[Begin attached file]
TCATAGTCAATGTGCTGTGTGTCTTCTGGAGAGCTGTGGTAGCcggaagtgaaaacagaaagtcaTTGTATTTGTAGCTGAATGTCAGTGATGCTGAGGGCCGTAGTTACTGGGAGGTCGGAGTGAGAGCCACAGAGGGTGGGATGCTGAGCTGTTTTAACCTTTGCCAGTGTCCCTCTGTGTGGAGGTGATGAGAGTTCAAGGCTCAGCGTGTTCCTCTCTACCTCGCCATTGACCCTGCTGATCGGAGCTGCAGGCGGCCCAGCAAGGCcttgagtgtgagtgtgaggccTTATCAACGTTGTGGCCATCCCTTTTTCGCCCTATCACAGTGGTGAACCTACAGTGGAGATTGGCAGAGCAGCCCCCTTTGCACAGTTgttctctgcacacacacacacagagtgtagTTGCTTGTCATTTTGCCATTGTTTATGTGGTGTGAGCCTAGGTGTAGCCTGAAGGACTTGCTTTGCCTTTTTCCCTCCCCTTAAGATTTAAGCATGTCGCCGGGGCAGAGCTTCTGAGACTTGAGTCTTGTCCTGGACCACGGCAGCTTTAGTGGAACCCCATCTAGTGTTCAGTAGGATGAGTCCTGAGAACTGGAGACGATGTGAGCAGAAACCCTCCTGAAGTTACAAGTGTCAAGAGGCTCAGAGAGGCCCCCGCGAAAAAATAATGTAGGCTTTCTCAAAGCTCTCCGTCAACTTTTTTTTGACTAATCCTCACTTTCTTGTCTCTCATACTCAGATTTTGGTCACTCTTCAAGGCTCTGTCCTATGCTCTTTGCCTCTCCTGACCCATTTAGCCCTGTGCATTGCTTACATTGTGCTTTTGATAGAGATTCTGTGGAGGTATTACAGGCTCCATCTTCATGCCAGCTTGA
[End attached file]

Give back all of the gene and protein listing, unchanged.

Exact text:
TCATAGTCAATGTGCTGTGTGTCTTCTGGAGAGCTGTGGTAGCcggaagtgaaaacagaaagtcaTTGTATTTGTAGCTGAATGTCAGTGATGCTGAGGGCCGTAGTTACTGGGAGGTCGGAGTGAGAGCCACAGAGGGTGGGATGCTGAGCTGTTTTAACCTTTGCCAGTGTCCCTCTGTGTGGAGGTGATGAGAGTTCAAGGCTCAGCGTGTTCCTCTCTACCTCGCCATTGACCCTGCTGATCGGAGCTGCAGGCGGCCCAGCAAGGCcttgagtgtgagtgtgaggccTTATCAACGTTGTGGCCATCCCTTTTTCGCCCTATCACAGTGGTGAACCTACAGTGGAGATTGGCAGAGCAGCCCCCTTTGCACAGTTgttctctgcacacacacacacagagtgtagTTGCTTGTCATTTTGCCATTGTTTATGTGGTGTGAGCCTAGGTGTAGCCTGAAGGACTTGCTTTGCCTTTTTCCCTCCCCTTAAGATTTAAGCATGTCGCCGGGGCAGAGCTTCTGAGACTTGAGTCTTGTCCTGGACCACGGCAGCTTTAGTGGAACCCCATCTAGTGTTCAGTAGGATGAGTCCTGAGAACTGGAGACGATGTGAGCAGAAACCCTCCTGAAGTTACAAGTGTCAAGAGGCTCAGAGAGGCCCCCGCGAAAAAATAATGTAGGCTTTCTCAAAGCTCTCCGTCAACTTTTTTTTGACTAATCCTCACTTTCTTGTCTCTCATACTCAGATTTTGGTCACTCTTCAAGGCTCTGTCCTATGCTCTTTGCCTCTCCTGACCCATTTAGCCCTGTGCATTGCTTACATTGTGCTTTTGATAGAGATTCTGTGGAGGTATTACAGGCTCCATCTTCATGCCAGCTTGA